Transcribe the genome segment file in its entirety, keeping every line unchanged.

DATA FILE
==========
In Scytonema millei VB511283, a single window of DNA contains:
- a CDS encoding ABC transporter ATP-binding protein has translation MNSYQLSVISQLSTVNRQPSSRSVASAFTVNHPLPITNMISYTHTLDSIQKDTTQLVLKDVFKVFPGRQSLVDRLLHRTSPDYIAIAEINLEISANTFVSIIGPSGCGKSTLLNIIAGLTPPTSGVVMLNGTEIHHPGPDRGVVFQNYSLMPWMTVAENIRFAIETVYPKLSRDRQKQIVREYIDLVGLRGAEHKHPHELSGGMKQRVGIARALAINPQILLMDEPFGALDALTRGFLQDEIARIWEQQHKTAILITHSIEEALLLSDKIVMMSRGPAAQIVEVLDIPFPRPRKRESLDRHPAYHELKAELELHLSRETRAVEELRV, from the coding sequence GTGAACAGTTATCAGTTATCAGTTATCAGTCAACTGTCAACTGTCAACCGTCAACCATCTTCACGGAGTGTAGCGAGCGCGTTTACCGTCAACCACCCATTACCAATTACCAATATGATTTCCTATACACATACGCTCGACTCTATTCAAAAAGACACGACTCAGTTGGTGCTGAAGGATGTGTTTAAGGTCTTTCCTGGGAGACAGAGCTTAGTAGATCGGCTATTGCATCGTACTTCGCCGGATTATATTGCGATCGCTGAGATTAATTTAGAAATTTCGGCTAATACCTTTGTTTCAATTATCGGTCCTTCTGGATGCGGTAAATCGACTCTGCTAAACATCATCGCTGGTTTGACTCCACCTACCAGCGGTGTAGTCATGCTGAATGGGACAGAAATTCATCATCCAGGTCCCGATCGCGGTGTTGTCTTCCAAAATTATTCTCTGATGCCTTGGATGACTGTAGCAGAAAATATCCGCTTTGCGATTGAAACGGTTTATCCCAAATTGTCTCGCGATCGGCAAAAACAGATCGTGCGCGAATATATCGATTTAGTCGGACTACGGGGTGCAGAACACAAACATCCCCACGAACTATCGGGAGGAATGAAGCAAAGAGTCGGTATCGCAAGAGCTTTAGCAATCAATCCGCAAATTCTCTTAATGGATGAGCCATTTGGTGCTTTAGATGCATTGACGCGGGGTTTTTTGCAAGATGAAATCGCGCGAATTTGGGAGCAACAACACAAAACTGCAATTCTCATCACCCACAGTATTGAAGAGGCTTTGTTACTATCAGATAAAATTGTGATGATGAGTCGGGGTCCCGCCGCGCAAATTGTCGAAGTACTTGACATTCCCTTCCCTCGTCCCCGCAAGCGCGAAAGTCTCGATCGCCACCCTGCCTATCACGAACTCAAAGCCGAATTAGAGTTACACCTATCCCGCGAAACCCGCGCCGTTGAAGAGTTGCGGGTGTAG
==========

In Scytonema millei VB511283, a single window of DNA contains:
- a CDS encoding ABC transporter ATP-binding protein has translation MNSYQLSVISQLSTVNRQPSSRSVASAFTVNHPLPITNMISYTHTLDSIQKDTTQLVLKDVFKVFPGRQSLVDRLLHRTSPDYIAIAEINLEISANTFVSIIGPSGCGKSTLLNIIAGLTPPTSGVVMLNGTEIHHPGPDRGVVFQNYSLMPWMTVAENIRFAIETVYPKLSRDRQKQIVREYIDLVGLRGAEHKHPHELSGGMKQRVGIARALAINPQILLMDEPFGALDALTRGFLQDEIARIWEQQHKTAILITHSIEEALLLSDKIVMMSRGPAAQIVEVLDIPFPRPRKRESLDRHPAYHELKAELELHLSRETRAVEELRV, from the coding sequence GTGAACAGTTATCAGTTATCAGTTATCAGTCAACTGTCAACTGTCAACCGTCAACCATCTTCACGGAGTGTAGCGAGCGCGTTTACCGTCAACCACCCATTACCAATTACCAATATGATTTCCTATACACATACGCTCGACTCTATTCAAAAAGACACGACTCAGTTGGTGCTGAAGGATGTGTTTAAGGTCTTTCCTGGGAGACAGAGCTTAGTAGATCGGCTATTGCATCGTACTTCGCCGGATTATATTGCGATCGCTGAGATTAATTTAGAAATTTCGGCTAATACCTTTGTTTCAATTATCGGTCCTTCTGGATGCGGTAAATCGACTCTGCTAAACATCATCGCTGGTTTGACTCCACCTACCAGCGGTGTAGTCATGCTGAATGGGACAGAAATTCATCATCCAGGTCCCGATCGCGGTGTTGTCTTCCAAAATTATTCTCTGATGCCTTGGATGACTGTAGCAGAAAATATCCGCTTTGCGATTGAAACGGTTTATCCCAAATTGTCTCGCGATCGGCAAAAACAGATCGTGCGCGAATATATCGATTTAGTCGGACTACGGGGTGCAGAACACAAACATCCCCACGAACTATCGGGAGGAATGAAGCAAAGAGTCGGTATCGCAAGAGCTTTAGCAATCAATCCGCAAATTCTCTTAATGGATGAGCCATTTGGTGCTTTAGATGCATTGACGCGGGGTTTTTTGCAAGATGAAATCGCGCGAATTTGGGAGCAACAACACAAAACTGCAATTCTCATCACCCACAGTATTGAAGAGGCTTTGTTACTATCAGATAAAATTGTGATGATGAGTCGGGGTCCCGCCGCGCAAATTGTCGAAGTACTTGACATTCCCTTCCCTCGTCCCCGCAAGCGCGAAAGTCTCGATCGCCACCCTGCCTATCACGAACTCAAAGCCGAATTAGAGTTACACCTATCCCGCGAAACCCGCGCCGTTGAAGAGTTGCGGGTGTAG